Cobbled end of the M65 is OK
If anyone shoots at Trump…agents will yell Donald duck… he and Theresa seen holding hands… chaos at airports around the world…Nicola Sturgeon to rebuild Hadrian’s Wall… killer arctic blast on way says Express…
Cup weekend was over and two days remained to the closing of the transfer window. Now it was king of the scoops, Alan Nixon, saying Burnley were after Dan Gosling from Bournemouth. Jason O’Connor, someone who claimed to be in the know, tweeted that the Brady to Burnley deal was very close and on the 29th Brady had met with the club and agreed terms. All of us dashed to the salt pot and took a pinch. Yeh right, we said, with a wry grin. Who’s Jason O’Connor when he’s at home? Next we were said to be offering £10million for Hull City defender Andy Robertson. Dyche was still saying that deals were pending. So far there had been 22 links to players. At Watford it was 42.
Much as we looked forward to what might be a pulsating night when Leicester City arrived, it kind of detracted from the fun of the last night of the transfer window. Last time we’d sat glued to the webs as the Grosicki story broke, club officials were dashing to Manchester, we were about to sign the Polish international, his plane was being tracked, his plane had been spotted from someone’s bedroom window, his plane had landed, and then he was sent packing when his gambling debts were figuring in the equation. Sitting watching the hectic final hours has always been one of the highlights of the football season as Jim White works himself up into a gurgling lather and one of the lackeys stands at, and works the moneyometer. Then, of course, all the SKY bimbos with their revealing décolletages decorate our screens and Mrs T always asks is it in their contracts to wear these low-cut outfits. Personally, I don’t mind.
The news was good and for the first time that any of us could remember, Burnley was the first ball out of the FA Cup hat. Number 12 and we relaxed a bit, a home game; anyone will do if we were at home, we thought. A big name would make for a glamour-tie; a little name would make it easier to progress, though none of us took anything for granted. Burnley 0 Wimbledon 1, when Wimbledon were a non-league side, and Burnley were then a top side of the mid-70s, would always be a reminder of the shocks of football and the magic of the Cup. So: when the name of non-league Lincoln came out, of course we thought surely Burnley will progress to the sixth round, but not without just a smidgeon of caution.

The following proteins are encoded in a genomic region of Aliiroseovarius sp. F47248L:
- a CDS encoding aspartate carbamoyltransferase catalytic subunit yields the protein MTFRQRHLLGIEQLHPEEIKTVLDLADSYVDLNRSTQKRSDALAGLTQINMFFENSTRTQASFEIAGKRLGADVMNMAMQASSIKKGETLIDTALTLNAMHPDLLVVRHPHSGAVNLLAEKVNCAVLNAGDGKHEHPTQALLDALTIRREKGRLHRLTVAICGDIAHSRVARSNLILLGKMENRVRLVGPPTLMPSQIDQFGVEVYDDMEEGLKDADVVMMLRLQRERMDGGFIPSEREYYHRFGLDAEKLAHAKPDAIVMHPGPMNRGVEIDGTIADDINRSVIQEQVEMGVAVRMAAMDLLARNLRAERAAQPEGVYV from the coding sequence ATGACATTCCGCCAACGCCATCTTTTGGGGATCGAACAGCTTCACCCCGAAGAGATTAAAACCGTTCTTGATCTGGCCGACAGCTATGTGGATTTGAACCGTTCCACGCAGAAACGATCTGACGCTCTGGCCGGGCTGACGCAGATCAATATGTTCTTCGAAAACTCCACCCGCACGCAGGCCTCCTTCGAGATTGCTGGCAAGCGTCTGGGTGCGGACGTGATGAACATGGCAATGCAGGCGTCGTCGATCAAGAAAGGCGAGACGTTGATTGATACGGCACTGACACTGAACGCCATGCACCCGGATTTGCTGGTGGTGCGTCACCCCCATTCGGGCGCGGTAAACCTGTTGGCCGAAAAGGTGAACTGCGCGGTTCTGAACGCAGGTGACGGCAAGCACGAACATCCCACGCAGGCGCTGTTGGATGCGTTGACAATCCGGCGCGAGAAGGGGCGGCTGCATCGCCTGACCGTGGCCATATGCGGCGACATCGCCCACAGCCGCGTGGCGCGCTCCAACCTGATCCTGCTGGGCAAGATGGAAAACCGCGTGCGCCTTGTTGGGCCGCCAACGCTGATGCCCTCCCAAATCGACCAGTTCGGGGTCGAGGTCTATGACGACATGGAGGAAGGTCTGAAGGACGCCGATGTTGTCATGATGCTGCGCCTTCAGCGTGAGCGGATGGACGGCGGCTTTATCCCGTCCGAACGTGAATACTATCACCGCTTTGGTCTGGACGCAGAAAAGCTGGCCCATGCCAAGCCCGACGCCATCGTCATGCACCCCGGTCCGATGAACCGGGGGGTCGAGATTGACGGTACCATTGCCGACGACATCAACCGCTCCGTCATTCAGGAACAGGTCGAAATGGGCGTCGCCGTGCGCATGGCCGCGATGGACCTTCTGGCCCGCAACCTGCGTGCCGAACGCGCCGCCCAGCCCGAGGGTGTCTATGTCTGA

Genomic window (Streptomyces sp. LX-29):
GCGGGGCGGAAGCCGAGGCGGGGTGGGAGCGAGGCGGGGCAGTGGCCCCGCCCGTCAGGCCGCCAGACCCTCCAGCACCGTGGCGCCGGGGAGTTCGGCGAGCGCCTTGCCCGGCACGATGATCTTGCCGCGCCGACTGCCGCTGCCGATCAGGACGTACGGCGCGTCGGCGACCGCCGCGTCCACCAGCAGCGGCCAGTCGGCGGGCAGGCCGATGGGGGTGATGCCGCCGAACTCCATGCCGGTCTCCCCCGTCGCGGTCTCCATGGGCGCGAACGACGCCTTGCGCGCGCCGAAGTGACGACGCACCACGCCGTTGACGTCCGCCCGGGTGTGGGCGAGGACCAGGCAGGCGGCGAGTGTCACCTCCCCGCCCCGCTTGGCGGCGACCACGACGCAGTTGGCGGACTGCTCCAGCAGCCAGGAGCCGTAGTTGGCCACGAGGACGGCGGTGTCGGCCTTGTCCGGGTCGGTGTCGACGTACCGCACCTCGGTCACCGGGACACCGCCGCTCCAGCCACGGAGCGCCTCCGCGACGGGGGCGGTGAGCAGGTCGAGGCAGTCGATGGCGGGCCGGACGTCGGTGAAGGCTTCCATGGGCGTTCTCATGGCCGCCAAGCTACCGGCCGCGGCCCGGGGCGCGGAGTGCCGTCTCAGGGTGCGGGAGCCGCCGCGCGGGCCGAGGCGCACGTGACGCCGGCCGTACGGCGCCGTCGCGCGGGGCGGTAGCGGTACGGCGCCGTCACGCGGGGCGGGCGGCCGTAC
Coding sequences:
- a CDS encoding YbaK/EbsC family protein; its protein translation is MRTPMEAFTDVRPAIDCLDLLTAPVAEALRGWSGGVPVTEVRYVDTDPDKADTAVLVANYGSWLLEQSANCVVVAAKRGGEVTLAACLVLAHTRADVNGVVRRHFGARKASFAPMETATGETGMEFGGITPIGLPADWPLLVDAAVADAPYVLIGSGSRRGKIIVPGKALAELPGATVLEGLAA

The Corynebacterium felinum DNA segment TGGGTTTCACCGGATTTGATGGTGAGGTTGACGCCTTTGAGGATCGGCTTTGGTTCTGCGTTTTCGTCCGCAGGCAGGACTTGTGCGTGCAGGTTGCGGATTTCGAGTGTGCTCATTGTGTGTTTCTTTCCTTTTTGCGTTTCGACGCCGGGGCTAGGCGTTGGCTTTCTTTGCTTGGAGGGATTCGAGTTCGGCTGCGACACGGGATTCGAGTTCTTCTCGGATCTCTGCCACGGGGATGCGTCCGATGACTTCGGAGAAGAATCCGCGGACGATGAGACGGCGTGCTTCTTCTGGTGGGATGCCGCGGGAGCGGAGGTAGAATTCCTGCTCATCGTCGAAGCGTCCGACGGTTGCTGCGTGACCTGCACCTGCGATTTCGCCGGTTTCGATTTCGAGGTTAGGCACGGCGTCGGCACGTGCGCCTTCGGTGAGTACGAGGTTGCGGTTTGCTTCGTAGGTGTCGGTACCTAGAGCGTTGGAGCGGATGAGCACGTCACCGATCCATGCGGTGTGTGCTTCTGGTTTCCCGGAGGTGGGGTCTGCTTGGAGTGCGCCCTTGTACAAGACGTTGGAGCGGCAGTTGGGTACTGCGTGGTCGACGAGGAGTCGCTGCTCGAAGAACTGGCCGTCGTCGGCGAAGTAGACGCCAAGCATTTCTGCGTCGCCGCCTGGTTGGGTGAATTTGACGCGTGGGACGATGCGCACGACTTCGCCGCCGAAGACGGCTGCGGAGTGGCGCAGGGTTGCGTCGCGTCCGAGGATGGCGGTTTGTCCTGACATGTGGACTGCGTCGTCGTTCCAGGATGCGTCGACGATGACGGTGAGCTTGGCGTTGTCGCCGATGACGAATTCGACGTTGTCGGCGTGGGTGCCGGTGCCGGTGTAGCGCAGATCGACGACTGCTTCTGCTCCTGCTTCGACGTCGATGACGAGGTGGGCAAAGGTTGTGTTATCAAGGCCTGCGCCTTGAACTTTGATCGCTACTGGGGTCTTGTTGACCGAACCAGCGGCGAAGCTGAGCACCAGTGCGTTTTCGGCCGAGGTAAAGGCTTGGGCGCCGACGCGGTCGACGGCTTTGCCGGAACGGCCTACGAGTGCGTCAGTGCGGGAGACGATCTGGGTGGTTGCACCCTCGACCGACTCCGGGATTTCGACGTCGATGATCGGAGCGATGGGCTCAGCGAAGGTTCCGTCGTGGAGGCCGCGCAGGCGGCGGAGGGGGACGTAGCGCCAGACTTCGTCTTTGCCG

Lincoln folk were not too chuffed if twitter was anything to go by. If they wanted Arsenal at home then that plum fell to Sutton. ‘You got to feel for Lincoln. Hope they like going back in time,’ was the first of the predictable responses.
‘Of all the teams Lincoln could have drawn it had to be Burnley. All there is is a Tesco, a football ground, a cricket field and a bookie.’
‘Do visit the pride and joy of Burnley – the bus station.’
Got to feel sorry for Lincoln, Sutton get Arsenal and they get Burnley away.’
‘The cobbled end of the M65…’
‘Lincoln now have to travel to Burnley away. No fan deserves that.’
‘No buzz of excitement at Lincoln, more like the thud of disappointment.’
‘Worst draw for us, I said Burnley away, and that’s what we got.’
‘BBC trying to polish a turd and pretend Burnley is an exciting draw for Lincoln.’
Lincoln City fans might well be amused by something Tony Adams said way back in 2010. He was, at the time, manager of Gabala, a far flung outpost in faraway exotic Azerbaijan. When questioned about where the hell this place was and what on earth he was doing there, he replied: ‘It’s not perfect but it could be worse, it could be in Burnley.’
The insults made us smile. ‘No-one loves us, we don’t care,’ is a well-founded truth. The image remains of a manky East Lancashire town, frozen in time. It remains the subject of denigration and stereotype. From 50 miles away, anyone would think it still consists of cobbled streets, terraced rows, back to backs, brass bands, thick fog, grey sheep, mill chimneys, pie and peas, fish and chips, and nothing but pound shops and charity shops. For charity shops you should try Otley.
But how wrong can they be? Burnley might feature in any top 50 lists of poorer places to live, but the regulars in the top ten over the years are places like Morecambe, Milton Keynes, Watford, Hull, Blackpool and Middlesbrough. In a recent ‘crap towns’ survey, Blackburn was well in there but no mention of Burnley. Jack Straw to our great delight was outraged.
‘Compared to Blackburn, (mill chimneys replaced by golden domes and minarets), Burnley is Biarritz,’ was one observation. And wasn’t Burnley recently awarded the accolade of ‘most enterprising town?
Prior to the game, those of us who could were sitting glued to the SKY Sports transfer desk. At 11.35 a.m. their man at a wet Turf Moor reported that ‘slowly but surely it was all falling in to place,’ when asked about Robbie Brady. There was no mention of Robertson or Westwood having a medical, an earlier claim on twitter. That came later, yes Westwood was having a medical, we assumed it would be more thorough than the one that Joe Gallagher had years ago when he had to run up and down the stairs; but Robertson would not be leaving Hull. It was at halftime in the game versus Leicester that the announcement came; Brady had signed for a record fee and he saw out the game from the directors’ box. In his flimsy coat he presumably didn’t know about Burnley rain.